Ah culture. We all like to think we’re up to speed on the latest blockbuster exhibitions and intellectually-challenging plays but, if you stop to think about it, when was the last time you visited a museum or caught an opera? It’s been a while, we’re willing to guess. So turn off Netflix and make 2020 the year you up your game with our guide to the unmissable exhibitions, theatre and alternative festivals to take in.
Art and exhibitions
Andy Warhol, Tate Modern, 12 March - 6 September
It is a fact universally known that, should you happen to be in London, you are only a few tube stops from the nearest Andy Warhol exhibition. Or at least that how it seems anyway. It is surprising, then, to learn that the Tate Modern’s 2020 retrospective will be its first on Pop Art’s poster boy for nearly 20 years. Offering a thorough recounting of Warhol’s life, the exhibition will include fan favourites (your Marilyn Monroes, Coca-Cola bottles and Campbell’s soup cans) as well as a host of works never previously displayed in the UK, including 25 portraits of black and Latinx drag queens and trans women from his Ladies and Gentlemen series which have not been displayed for more than 30 years.
Alice: Curiouser and Curiouser, V&A, from 27 June
Delving into the 157-year history of one of the world’s strangest and most adored children’s books, Alice: Curiouser and Curiouser promises an immersive and theatrical experience of all things Wonderland. Featuring exhibits that span the cultural gamut from fashion and film to art, theatre, music and more, highlights include sketches by Walt Disney and Salvador Dali, artworks by Peter Blake and costumes from the Royal Ballet.
Prada. Front and Back, Design Museum, September
Widely regarded as the greatest living fashion designer, it seems almost incredible that no major museum has yet dedicated an exhibition to the talents of Miuccia Prada. The Design Museum is set to rectify that in 2020 with Prada. Front and Back, a wide ranging exhibition that will look both at Prada the designer, in terms of her entry into the fashion world and how her approach has transformed the practice of fashion design, and the way in which Prada the business has redefined the way we view luxury with its investments in art and architecture as well as technology.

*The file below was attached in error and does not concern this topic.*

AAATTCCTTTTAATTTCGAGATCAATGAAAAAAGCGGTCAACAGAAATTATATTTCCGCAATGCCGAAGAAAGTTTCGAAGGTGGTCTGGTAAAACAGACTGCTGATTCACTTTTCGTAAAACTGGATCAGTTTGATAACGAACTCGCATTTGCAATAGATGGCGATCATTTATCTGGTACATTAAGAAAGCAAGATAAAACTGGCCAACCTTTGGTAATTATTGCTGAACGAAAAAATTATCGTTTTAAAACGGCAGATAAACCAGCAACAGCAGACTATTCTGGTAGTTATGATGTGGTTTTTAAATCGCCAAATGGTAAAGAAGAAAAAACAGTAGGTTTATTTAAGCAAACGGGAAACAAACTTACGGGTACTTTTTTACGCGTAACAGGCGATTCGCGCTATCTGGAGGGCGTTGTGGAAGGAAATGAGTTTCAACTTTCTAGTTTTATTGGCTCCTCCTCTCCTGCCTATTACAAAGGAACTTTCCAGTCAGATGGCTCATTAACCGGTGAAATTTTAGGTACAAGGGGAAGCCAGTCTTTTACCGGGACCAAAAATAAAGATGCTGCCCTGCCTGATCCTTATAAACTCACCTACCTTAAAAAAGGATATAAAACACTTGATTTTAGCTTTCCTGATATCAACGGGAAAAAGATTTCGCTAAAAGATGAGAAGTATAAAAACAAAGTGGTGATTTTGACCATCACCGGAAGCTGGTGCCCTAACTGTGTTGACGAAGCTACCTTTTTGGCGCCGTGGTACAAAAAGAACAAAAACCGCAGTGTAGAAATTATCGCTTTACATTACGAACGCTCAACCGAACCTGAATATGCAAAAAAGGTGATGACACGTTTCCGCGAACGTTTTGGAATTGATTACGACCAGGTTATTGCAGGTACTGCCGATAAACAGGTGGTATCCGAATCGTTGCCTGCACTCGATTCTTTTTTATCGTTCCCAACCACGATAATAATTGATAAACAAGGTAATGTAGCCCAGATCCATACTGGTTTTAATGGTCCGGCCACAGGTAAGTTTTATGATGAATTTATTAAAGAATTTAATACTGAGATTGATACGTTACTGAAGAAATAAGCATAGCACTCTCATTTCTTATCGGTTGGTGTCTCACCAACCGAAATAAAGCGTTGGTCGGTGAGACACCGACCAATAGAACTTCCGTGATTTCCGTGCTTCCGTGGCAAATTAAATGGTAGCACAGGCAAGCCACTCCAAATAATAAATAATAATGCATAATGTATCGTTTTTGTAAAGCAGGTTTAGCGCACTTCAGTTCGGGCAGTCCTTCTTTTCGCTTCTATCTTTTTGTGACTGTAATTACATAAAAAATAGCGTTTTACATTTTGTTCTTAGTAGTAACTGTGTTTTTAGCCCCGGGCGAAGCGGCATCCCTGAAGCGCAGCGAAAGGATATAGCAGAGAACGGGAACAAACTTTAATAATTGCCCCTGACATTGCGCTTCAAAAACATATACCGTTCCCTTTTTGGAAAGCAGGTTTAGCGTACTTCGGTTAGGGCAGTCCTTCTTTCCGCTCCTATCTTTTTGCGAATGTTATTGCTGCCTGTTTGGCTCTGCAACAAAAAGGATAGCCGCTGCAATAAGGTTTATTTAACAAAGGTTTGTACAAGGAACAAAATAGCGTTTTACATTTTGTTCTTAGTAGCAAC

Endgame, Old Vic, 27 January - 1 February
An all-star cast including Alan Cumming, Daniel Radcliffe, Jane Horrock and Karl Johnson will lend their talents to Samuel Beckett’s much-loved (but characteristically bleak) comedy about a blind old man locked in a stalemate with his servant. Directed by Richard Jones, Endgame will be presented a double bill with Rough for Theatre II, one of Beckett’s lesser known double acts in which two men discuss the fate of another man in room who never speaks. Expect some of Beckett’s signature modernist work at its finest.
Creature by Akram Khan, Sadler’s Wells, 1-8 April
The third instalment of the critically acclaimed collaboration between contemporary choreographer Akram Khan and the English National Ballet, which has so far given us Dust and a reinterpretation of Giselle, Creature is a much darker work drawing on the tales of Frankenstein, Prometheus and Woyzeck. With input from Oscar-winning designer Tim Yip and composer Vincenzo Lamagna, Creature explores themes of ambition, human endeavour and morality in what promises to be an utterly beautiful work that will leave an impression long after the curtains have closed.
The Seagull, Playhouse Theatre, 11 March - 30 May
Emilia ‘Queen of Dragons’ Clarke makes her West End debut in a new Jamie Lloyd-directed version of Chekhov’s classic The Seagull this spring. Clarke will take the role of ambitious actress Nina who arrives at an isolated country home populated by a cast of heart-broken and disillusioned characters left with no options but to turn on each other. This modern adaptation by Anya Reiss brings Chekhov’s story of love, loneliness and fame squarely into the 21st Century with spectacular effect.
How The Light Gets In, Hay-on-Wye, 22-25 May
There’s so much packed into this four day festival that’s its almost impossible to define. Broadly a philosophy and music festival, there’s also elements of comedy, culture, theatre, performance and food thrown in, and it all takes place in the stunning setting of Hay-on-Wye. What’s not to like? The list of speakers already announced for 2020 is diverse: Vince Cable, Toby Young, Lucy Hawking, Jon Lansman and Penny Mordaunt are all on the line-up. Which might be a bit heavy if it weren’t for the lashings of fun and sprinkling of debauchery thrown in by performers including Belle & Sebastian, The Correspondents, Phil Wang and Lou Sanders.
Henley Festival, Oxfordshire, 8-12 July
Once the rowers have cleared out, Henley makes way for the UK’s only black tie festival – and it’s become a firm favourite in the Gentleman’s Journal offices. This year’s line-up is yet to be released but in 2019 musical talent came from the likes of Tom Odell, Jessie J and Boy George. You can also expect food worthy of a black tie event – we’re talking proper sit down, a la carte restaurants which, in 2019, offered a range of fine dining menus devised by Michelin-starred chef Angela Hartnett. Oh and there’s also a Moet Champagne lawn. Chin chin!
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